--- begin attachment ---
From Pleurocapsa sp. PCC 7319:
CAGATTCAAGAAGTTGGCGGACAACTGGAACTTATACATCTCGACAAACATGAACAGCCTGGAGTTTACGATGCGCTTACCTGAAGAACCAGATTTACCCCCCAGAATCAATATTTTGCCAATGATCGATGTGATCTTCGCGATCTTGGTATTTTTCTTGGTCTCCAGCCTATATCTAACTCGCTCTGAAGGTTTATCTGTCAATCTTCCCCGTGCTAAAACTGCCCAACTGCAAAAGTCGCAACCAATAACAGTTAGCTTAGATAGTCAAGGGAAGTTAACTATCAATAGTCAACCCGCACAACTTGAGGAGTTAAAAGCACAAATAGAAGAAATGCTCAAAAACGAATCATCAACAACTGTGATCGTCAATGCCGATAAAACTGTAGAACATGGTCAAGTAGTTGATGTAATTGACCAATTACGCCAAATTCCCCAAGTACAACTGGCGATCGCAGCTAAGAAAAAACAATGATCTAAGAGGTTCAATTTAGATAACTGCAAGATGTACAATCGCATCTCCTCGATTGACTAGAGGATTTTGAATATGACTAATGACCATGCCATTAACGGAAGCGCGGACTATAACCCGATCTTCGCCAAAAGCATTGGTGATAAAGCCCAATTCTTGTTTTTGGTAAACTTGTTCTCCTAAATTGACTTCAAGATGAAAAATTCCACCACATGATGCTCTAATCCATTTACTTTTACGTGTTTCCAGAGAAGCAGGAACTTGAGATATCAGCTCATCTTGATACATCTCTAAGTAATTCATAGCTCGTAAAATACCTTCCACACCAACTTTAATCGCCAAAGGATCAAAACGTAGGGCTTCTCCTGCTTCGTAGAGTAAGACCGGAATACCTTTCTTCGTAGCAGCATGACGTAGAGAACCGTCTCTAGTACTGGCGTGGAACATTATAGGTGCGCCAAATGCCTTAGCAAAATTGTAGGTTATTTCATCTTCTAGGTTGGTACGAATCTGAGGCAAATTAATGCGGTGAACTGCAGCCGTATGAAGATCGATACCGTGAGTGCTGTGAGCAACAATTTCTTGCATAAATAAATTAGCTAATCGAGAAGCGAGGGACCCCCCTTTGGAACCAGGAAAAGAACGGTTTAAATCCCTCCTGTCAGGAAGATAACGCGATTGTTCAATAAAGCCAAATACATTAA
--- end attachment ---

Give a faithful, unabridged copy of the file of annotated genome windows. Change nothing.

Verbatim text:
From Pleurocapsa sp. PCC 7319:
CAGATTCAAGAAGTTGGCGGACAACTGGAACTTATACATCTCGACAAACATGAACAGCCTGGAGTTTACGATGCGCTTACCTGAAGAACCAGATTTACCCCCCAGAATCAATATTTTGCCAATGATCGATGTGATCTTCGCGATCTTGGTATTTTTCTTGGTCTCCAGCCTATATCTAACTCGCTCTGAAGGTTTATCTGTCAATCTTCCCCGTGCTAAAACTGCCCAACTGCAAAAGTCGCAACCAATAACAGTTAGCTTAGATAGTCAAGGGAAGTTAACTATCAATAGTCAACCCGCACAACTTGAGGAGTTAAAAGCACAAATAGAAGAAATGCTCAAAAACGAATCATCAACAACTGTGATCGTCAATGCCGATAAAACTGTAGAACATGGTCAAGTAGTTGATGTAATTGACCAATTACGCCAAATTCCCCAAGTACAACTGGCGATCGCAGCTAAGAAAAAACAATGATCTAAGAGGTTCAATTTAGATAACTGCAAGATGTACAATCGCATCTCCTCGATTGACTAGAGGATTTTGAATATGACTAATGACCATGCCATTAACGGAAGCGCGGACTATAACCCGATCTTCGCCAAAAGCATTGGTGATAAAGCCCAATTCTTGTTTTTGGTAAACTTGTTCTCCTAAATTGACTTCAAGATGAAAAATTCCACCACATGATGCTCTAATCCATTTACTTTTACGTGTTTCCAGAGAAGCAGGAACTTGAGATATCAGCTCATCTTGATACATCTCTAAGTAATTCATAGCTCGTAAAATACCTTCCACACCAACTTTAATCGCCAAAGGATCAAAACGTAGGGCTTCTCCTGCTTCGTAGAGTAAGACCGGAATACCTTTCTTCGTAGCAGCATGACGTAGAGAACCGTCTCTAGTACTGGCGTGGAACATTATAGGTGCGCCAAATGCCTTAGCAAAATTGTAGGTTATTTCATCTTCTAGGTTGGTACGAATCTGAGGCAAATTAATGCGGTGAACTGCAGCCGTATGAAGATCGATACCGTGAGTGCTGTGAGCAACAATTTCTTGCATAAATAAATTAGCTAATCGAGAAGCGAGGGACCCCCCTTTGGAACCAGGAAAAGAACGGTTTAAATCCCTCCTGTCAGGAAGATAACGCGATTGTTCAATAAAGCCAAATACATTAA